Timing the Stock Market with Congress
This is an exploration and analysis of the trades made by Congress members over the past 9 years.
There has been increased public scrutiny around insider trading in Congress. Being in that position of power and having insight into so many aspects of society can lead to a conflict of interest for investments made by people in Congress. It undermines public trust in the government’s integrity in serving the public interest. This issue has been on my radar since March 2020 when a few prominent senators fell under heavy scrutiny over claims they used insider knowledge about the impending coronavirus crisis to sell shares before prices plummeted.1
I became even more intrigued once I realized that these trades were required to be reported to the public in a timely manner and that that investors referred to these reports in deciding which stocks to buy and sell.This type of news gained so much traction that two ETFs started trading on the market on February 8th 2023 where tickers NANC and KRUZ buy and sell securities based on an analysis of the Financial Transaction Reports submitted by Congress members.2
The entire situation is a giant gray area with a huge lack of enforced regulation. The New York Times recently completed a massive analysis of 97 congress members and potential conflicts between their committees and stock market activity.3 This investigation, which was a major inspiration for my project, it took over 100 analysts thousands of hours to complete. Determining guilt of insider trading is an extremely complex form of litigation that I wouldn't be able to address within the constraints of this project. Instead, I decided to take a different angle in my analysis.
Through my analysis, I will aggregate all Congress members’ reported trades from 2014-2023 and determine the following:
- What is Congress' effectiveness at buying stocks
- Who are the top Congress traders?
- How can users explore this data on their own?
Congress members must submit a Periodic Transaction Report (PTR) every time they buy or sell a stock. Like many government programs, the data is publicly available but not easy to access. There is no central database, or API. Instead a large collection of individual PDF's are submitted by each congress member. Luckily, there is a website sorting through each of those .pdf's into a central database. 4 5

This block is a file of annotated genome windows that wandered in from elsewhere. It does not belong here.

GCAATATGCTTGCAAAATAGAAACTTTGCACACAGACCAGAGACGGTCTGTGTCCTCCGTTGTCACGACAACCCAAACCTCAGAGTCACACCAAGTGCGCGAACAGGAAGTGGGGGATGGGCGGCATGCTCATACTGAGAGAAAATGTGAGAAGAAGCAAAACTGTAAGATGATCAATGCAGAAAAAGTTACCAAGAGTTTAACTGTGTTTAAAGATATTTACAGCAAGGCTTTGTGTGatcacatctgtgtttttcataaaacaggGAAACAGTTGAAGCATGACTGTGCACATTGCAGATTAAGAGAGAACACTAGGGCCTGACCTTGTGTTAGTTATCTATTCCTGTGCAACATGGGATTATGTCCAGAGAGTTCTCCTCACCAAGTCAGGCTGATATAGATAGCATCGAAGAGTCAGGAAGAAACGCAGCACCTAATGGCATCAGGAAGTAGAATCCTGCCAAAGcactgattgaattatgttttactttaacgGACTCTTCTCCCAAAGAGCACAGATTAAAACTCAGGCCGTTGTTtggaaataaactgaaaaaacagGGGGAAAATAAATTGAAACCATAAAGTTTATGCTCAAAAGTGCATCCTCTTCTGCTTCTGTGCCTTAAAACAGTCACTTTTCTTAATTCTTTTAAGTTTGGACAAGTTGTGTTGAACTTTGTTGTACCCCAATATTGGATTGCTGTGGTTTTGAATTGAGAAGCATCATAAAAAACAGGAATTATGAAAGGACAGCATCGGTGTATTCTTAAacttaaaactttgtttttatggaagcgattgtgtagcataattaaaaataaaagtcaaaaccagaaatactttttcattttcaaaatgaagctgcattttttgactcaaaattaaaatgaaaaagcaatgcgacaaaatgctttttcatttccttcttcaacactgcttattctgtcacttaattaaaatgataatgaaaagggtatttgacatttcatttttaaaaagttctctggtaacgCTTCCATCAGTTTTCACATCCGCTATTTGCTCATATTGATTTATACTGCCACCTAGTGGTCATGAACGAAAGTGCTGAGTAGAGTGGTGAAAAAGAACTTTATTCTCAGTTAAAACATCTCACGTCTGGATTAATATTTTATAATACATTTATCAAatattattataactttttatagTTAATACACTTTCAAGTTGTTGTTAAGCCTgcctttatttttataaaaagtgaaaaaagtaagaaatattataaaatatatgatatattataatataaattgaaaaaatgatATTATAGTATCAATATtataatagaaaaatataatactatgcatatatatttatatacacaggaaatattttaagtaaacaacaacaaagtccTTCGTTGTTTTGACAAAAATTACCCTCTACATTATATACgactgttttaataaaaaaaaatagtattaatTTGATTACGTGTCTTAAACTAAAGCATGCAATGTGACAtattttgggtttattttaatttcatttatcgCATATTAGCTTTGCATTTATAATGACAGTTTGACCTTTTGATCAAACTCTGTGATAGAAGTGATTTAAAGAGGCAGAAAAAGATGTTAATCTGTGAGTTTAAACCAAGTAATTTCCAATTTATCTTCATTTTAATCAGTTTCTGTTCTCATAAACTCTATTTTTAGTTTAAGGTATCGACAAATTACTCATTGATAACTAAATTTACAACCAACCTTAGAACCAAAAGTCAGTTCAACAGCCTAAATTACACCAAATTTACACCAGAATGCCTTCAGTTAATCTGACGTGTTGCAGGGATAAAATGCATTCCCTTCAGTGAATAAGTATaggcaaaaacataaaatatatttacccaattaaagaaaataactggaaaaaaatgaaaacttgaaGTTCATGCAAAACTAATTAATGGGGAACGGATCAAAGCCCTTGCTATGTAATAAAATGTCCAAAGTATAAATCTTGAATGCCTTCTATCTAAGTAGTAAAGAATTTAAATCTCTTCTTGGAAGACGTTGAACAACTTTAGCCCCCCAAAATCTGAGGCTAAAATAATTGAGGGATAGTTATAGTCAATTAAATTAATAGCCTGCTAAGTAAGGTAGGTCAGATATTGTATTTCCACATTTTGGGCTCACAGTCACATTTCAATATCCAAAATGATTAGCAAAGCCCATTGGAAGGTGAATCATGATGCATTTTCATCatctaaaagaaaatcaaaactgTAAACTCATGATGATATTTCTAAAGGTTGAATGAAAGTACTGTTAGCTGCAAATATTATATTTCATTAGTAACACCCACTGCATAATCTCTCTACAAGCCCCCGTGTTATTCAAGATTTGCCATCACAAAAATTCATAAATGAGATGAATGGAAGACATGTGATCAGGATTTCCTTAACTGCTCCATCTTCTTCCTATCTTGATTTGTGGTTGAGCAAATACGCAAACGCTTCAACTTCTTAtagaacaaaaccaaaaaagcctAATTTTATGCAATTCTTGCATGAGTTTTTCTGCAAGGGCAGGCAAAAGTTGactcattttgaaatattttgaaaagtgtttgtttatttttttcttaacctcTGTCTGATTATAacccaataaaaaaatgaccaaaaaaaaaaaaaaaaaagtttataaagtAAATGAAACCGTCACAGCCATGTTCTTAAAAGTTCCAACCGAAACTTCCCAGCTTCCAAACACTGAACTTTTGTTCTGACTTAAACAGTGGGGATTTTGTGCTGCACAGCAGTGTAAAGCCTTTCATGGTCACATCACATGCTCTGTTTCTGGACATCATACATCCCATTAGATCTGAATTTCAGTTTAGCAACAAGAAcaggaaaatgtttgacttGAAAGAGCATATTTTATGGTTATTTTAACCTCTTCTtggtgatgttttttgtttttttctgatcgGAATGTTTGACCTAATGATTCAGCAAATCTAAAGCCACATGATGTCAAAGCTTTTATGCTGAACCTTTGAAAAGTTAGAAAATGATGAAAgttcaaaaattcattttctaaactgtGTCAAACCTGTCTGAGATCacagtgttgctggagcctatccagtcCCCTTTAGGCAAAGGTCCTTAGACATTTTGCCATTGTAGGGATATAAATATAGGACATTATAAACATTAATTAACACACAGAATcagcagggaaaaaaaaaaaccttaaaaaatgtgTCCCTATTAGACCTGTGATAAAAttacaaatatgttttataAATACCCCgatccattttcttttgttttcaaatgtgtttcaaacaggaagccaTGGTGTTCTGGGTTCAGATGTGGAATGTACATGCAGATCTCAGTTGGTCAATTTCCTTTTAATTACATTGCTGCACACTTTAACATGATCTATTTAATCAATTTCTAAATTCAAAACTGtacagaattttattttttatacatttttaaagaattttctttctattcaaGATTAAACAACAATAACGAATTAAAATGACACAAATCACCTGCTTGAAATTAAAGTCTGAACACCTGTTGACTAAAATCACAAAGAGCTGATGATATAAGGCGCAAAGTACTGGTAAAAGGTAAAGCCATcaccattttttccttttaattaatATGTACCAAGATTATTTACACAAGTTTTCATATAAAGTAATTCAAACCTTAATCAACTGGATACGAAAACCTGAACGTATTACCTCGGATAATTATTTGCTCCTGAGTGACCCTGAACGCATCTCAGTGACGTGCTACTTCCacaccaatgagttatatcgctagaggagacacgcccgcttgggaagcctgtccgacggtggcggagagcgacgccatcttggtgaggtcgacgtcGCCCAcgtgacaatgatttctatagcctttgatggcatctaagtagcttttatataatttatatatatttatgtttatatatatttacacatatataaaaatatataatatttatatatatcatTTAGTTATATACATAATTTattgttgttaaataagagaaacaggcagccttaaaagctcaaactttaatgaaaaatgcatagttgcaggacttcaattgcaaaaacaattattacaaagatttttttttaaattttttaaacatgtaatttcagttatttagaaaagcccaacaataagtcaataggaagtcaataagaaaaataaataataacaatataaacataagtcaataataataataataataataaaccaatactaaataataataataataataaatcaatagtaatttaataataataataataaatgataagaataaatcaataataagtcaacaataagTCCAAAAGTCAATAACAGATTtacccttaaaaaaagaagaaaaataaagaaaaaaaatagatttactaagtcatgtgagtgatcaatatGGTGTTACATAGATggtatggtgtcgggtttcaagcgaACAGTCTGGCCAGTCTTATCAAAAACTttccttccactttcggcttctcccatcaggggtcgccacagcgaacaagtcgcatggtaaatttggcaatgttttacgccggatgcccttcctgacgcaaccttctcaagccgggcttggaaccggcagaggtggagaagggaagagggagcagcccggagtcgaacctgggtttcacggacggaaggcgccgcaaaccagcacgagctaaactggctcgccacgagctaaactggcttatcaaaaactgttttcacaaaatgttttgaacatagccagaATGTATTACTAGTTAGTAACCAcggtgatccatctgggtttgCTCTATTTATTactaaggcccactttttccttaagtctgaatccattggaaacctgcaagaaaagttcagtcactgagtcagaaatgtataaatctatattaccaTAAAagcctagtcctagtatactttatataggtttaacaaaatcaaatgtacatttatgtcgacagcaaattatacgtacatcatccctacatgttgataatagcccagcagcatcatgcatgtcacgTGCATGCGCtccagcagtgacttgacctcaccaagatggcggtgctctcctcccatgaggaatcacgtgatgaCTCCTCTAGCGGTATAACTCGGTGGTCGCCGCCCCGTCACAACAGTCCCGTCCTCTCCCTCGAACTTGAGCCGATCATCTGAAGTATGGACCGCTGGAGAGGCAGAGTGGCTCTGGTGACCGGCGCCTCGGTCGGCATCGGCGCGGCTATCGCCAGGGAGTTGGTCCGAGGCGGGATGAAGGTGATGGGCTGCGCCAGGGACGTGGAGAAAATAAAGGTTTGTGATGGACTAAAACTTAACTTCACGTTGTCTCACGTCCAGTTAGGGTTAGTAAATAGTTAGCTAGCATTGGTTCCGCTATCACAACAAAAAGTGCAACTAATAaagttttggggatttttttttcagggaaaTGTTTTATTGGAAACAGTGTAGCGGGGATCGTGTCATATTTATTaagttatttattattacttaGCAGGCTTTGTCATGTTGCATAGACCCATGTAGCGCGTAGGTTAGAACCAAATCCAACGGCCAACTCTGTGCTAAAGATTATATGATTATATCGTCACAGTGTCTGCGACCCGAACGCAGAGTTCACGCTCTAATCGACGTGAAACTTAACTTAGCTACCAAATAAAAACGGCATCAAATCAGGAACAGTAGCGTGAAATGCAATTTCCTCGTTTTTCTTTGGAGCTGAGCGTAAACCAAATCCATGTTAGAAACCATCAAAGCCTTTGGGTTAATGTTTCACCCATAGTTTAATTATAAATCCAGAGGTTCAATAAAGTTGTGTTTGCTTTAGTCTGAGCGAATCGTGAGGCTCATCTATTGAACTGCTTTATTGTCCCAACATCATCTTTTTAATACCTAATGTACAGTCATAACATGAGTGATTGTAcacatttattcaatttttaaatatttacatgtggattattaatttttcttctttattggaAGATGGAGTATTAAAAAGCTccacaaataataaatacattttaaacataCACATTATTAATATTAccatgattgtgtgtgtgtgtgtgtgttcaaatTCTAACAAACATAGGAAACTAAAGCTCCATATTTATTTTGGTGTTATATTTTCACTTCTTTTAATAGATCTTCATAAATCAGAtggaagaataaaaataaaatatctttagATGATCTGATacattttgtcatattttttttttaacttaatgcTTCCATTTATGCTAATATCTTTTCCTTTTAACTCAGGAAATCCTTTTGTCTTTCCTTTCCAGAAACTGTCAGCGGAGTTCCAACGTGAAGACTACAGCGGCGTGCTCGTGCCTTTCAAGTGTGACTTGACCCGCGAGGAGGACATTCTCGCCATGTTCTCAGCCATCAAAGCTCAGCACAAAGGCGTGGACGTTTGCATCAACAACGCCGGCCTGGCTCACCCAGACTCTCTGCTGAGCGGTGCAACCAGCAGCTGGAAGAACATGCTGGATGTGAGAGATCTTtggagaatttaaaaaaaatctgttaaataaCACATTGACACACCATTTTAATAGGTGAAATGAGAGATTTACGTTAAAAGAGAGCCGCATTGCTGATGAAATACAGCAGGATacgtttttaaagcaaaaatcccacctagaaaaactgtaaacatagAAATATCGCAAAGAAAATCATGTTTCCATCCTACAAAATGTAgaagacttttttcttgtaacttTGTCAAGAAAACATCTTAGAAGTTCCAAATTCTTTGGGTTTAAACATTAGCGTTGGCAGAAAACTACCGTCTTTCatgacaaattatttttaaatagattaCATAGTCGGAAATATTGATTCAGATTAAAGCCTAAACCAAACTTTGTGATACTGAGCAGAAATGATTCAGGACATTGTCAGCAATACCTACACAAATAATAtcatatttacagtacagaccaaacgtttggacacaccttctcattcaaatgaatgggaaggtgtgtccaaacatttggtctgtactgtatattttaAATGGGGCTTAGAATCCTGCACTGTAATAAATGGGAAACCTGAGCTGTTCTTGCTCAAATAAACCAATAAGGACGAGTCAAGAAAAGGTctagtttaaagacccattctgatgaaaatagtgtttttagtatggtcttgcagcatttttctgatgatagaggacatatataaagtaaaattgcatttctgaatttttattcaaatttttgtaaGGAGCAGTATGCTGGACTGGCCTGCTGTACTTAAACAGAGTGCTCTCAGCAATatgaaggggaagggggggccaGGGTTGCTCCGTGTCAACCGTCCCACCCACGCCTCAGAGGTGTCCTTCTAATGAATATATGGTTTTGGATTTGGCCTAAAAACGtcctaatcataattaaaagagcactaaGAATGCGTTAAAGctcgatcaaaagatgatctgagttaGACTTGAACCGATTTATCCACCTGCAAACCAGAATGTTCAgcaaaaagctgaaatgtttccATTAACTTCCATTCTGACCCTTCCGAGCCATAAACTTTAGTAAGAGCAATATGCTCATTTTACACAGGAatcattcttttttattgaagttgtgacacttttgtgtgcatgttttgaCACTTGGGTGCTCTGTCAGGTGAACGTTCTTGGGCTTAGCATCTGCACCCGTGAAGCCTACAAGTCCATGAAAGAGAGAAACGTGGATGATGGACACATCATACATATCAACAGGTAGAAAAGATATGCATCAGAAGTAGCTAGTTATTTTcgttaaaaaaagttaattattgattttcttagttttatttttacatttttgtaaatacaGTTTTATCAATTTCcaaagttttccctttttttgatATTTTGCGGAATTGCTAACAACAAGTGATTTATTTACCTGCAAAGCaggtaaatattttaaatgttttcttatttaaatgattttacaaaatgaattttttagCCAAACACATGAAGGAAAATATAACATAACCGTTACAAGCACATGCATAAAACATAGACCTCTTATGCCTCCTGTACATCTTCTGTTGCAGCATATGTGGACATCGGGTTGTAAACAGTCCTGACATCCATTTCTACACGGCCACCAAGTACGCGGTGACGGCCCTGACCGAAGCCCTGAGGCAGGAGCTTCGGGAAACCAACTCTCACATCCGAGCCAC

From these PTRs I was able to gather the following data points:
One major difficulty with this dataset is that I am not able to gather the exact number of shares of stocks traded or their exact value. As you can see in the PTR above, there is only a $value range that the trade is worth. And because the range is so large (i.e. $1,000,000 - $5,000,000) it is not possible to determine exactly how many stocks were bought/sold and at what price. I am also not able to accurately recreate each representative's stock portfolio. Additionally, I do not know which stocks they held prior to 2012 when the requirement for reporting began.
After cleaning up the data, I was able to match around 16,000 transactions with the adjusted close price scraped from Yahoo Finance. The observations took place from January 31, 2014, to February 6, 2023, with an average of 12 trades per day and a maximum of 255 trades in a day on March 18, 2020.
Out of these 16,000 transactions, 8,793 trades were made by Democrats, and 7,591 were made by Republicans. When grouping the data by individuals, representatives made as few as 1 trade and as many as 1,050 trades throughout this time period. The average congress member traded 82.6 times, and the median number of trades was 17, implying a distribution curve skewed to the left.
The transactions themselves ranged from the minimum amount for reporting, which is $1,000, all the way up to a $25 million trade made by Senator Susan Collins from Maine, where she bought $25 million worth of the company 3M on March 3, 2015. The average transaction range was from $22,000 to $80,000, and the median transaction was in the $1,000 to $15,000 range.
How to Measure Success